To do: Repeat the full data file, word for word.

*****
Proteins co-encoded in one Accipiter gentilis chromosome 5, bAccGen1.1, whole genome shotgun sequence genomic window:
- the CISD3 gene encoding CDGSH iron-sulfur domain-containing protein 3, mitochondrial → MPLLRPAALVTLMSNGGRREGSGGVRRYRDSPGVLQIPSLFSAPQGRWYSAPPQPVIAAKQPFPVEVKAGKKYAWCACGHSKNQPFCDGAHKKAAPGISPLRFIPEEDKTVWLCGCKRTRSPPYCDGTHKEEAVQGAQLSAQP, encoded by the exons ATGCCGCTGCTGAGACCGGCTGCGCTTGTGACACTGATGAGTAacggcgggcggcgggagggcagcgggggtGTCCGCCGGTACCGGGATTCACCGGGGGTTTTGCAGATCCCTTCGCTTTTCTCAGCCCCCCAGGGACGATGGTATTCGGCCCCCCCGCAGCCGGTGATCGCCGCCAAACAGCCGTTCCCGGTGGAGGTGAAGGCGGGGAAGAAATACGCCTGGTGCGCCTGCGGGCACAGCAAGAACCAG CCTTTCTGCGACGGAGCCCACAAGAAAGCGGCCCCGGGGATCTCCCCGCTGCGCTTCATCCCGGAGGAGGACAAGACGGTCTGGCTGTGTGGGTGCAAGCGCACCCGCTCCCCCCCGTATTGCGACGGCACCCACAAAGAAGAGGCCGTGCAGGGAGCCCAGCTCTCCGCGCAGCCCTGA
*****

Proteins co-encoded in one Accipiter gentilis chromosome 5, bAccGen1.1, whole genome shotgun sequence genomic window:
- the CISD3 gene encoding CDGSH iron-sulfur domain-containing protein 3, mitochondrial → MPLLRPAALVTLMSNGGRREGSGGVRRYRDSPGVLQIPSLFSAPQGRWYSAPPQPVIAAKQPFPVEVKAGKKYAWCACGHSKNQPFCDGAHKKAAPGISPLRFIPEEDKTVWLCGCKRTRSPPYCDGTHKEEAVQGAQLSAQP, encoded by the exons ATGCCGCTGCTGAGACCGGCTGCGCTTGTGACACTGATGAGTAacggcgggcggcgggagggcagcgggggtGTCCGCCGGTACCGGGATTCACCGGGGGTTTTGCAGATCCCTTCGCTTTTCTCAGCCCCCCAGGGACGATGGTATTCGGCCCCCCCGCAGCCGGTGATCGCCGCCAAACAGCCGTTCCCGGTGGAGGTGAAGGCGGGGAAGAAATACGCCTGGTGCGCCTGCGGGCACAGCAAGAACCAG CCTTTCTGCGACGGAGCCCACAAGAAAGCGGCCCCGGGGATCTCCCCGCTGCGCTTCATCCCGGAGGAGGACAAGACGGTCTGGCTGTGTGGGTGCAAGCGCACCCGCTCCCCCCCGTATTGCGACGGCACCCACAAAGAAGAGGCCGTGCAGGGAGCCCAGCTCTCCGCGCAGCCCTGA